Winter Moisture Treatment
Evergreens including those with broad leaves (e.g., boxwood, holly, rhododendron), needles (e.g., fir, hemlock, pine, spruce, yew) and scale-like leaves (e.g., arborvitae, false cypress, juniper) are prone to the damaging effects of winter burn. Leaves and needles can dry out (desiccate) because the dry winter winds evaporate their moisture in spite of their wax coatings. The frozen soil also prevents the roots from absorbing water to help in moisture replacement.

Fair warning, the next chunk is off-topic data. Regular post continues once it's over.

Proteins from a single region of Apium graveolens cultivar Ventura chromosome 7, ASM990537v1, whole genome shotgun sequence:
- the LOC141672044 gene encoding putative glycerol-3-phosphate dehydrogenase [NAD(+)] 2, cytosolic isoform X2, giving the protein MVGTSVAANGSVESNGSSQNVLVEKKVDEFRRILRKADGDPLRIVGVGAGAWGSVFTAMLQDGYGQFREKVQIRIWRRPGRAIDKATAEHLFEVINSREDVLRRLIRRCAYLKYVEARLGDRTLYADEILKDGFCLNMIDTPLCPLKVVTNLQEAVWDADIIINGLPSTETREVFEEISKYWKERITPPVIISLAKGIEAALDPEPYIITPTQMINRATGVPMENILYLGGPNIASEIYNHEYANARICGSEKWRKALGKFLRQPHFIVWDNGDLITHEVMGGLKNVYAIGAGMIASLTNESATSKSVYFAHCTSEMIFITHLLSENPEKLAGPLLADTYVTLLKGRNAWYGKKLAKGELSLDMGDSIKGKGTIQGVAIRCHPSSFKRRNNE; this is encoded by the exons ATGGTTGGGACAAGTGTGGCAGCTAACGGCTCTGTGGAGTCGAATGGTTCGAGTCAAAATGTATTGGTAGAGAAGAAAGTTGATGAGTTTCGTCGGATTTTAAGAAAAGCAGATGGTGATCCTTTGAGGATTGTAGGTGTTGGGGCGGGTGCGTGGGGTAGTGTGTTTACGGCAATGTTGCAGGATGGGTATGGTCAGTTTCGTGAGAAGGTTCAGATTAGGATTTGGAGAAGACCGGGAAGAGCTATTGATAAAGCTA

Winter burn shows up as brown, red or orange, dry foliage or needles and becomes apparent as the snow melts and spring arrives. Some or all of the foliage may be affected, with areas on the sunny side most severely damaged. Trees by sidewalks, driveways and roads may show more damage from winter burn because airborne chloride particles in road salt settle on needles and breaks down their wax protection.
We apply a protective coating to the leaves and needles that reduces the amount of water that escapes during winter.